Coinbase’s Q1 earnings report raised eyebrows earlier today by adding an update that states that Coinbase can leverage stored crypto funds of users in the event of bankruptcy
Coinbase’s CEO Brian Armstrong later denied such claims by adding that their funds are safe and secure under the exchange’s custody.
Earlier today, crypto exchange Coinbase shared its 10-Q disclosure report, declaring losses worth $430 million that the company had suffered in the first quarter of 2022.
Along the lines, the report shared a surprising update concerning the custody of stored crypto assets on Coinbase. The report further states that the user’s funds stored in Coinbase could be subjected to “bankruptcy proceedings” in case the exchange ever declares bankruptcy,
Coinbase May Seize Users’ Funds In The Event Of Bankruptcy
In its quarterly earnings report, Coinbase shared that the exchange currently holds $256 billion in both fiat and crypto assets on behalf of its customers. The report later outlined that if Coinbase ever announces bankruptcy in the future, the users’ funds stored with the exchange could be subjected to “bankruptcy proceedings.”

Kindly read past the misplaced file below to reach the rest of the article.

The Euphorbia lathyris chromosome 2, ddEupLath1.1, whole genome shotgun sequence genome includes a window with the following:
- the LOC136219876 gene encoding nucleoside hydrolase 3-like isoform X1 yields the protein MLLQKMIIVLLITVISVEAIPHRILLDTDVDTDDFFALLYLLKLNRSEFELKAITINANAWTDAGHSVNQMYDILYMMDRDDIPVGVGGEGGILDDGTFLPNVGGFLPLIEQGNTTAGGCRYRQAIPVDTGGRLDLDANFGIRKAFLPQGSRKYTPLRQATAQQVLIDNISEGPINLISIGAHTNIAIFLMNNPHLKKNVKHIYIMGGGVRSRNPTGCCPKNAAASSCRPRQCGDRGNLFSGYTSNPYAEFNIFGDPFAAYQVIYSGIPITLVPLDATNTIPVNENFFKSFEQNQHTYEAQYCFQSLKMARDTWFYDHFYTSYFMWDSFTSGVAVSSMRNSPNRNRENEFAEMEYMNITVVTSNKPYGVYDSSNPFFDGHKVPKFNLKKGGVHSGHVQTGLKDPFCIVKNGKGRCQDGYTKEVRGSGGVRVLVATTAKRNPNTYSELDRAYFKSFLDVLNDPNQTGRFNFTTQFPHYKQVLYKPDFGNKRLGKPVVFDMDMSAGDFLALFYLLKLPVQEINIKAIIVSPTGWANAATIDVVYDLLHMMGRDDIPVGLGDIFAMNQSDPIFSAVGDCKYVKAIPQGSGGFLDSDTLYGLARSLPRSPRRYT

“In the event of a bankruptcy, the crypto assets we hold in custody on behalf of our customers could be subject to bankruptcy proceedings and such customers could be treated as our general unsecured creditors.” The report later added.
In simpler terms, the report highlights that the exchange could leverage the stored user funds to navigate its bankruptcy proceedings, which has negatively impacted the sentiments of many Coinbase users and investors.
We Have No Risk Of Bankruptcy, Says Coinbase CEO Brian Armstrong.
Coinbase CEO Brian Armstrong took to Twitter to assure people stating their funds are safe and secure in the long run. He later clarified that the exchange poses no risk of bankruptcy and that he had to include the said statement as it’s mandated by the SEC.
Armstrong later added the exchange is in process of bolstering protections for its retail customers and apologized for not communicating the details more transparently.
“We should have updated our retail terms sooner, and we didn’t communicate proactively when this risk disclosure was added. My deepest apologies, and a good learning moment for us as we make future changes.” Armstrong later tweeted.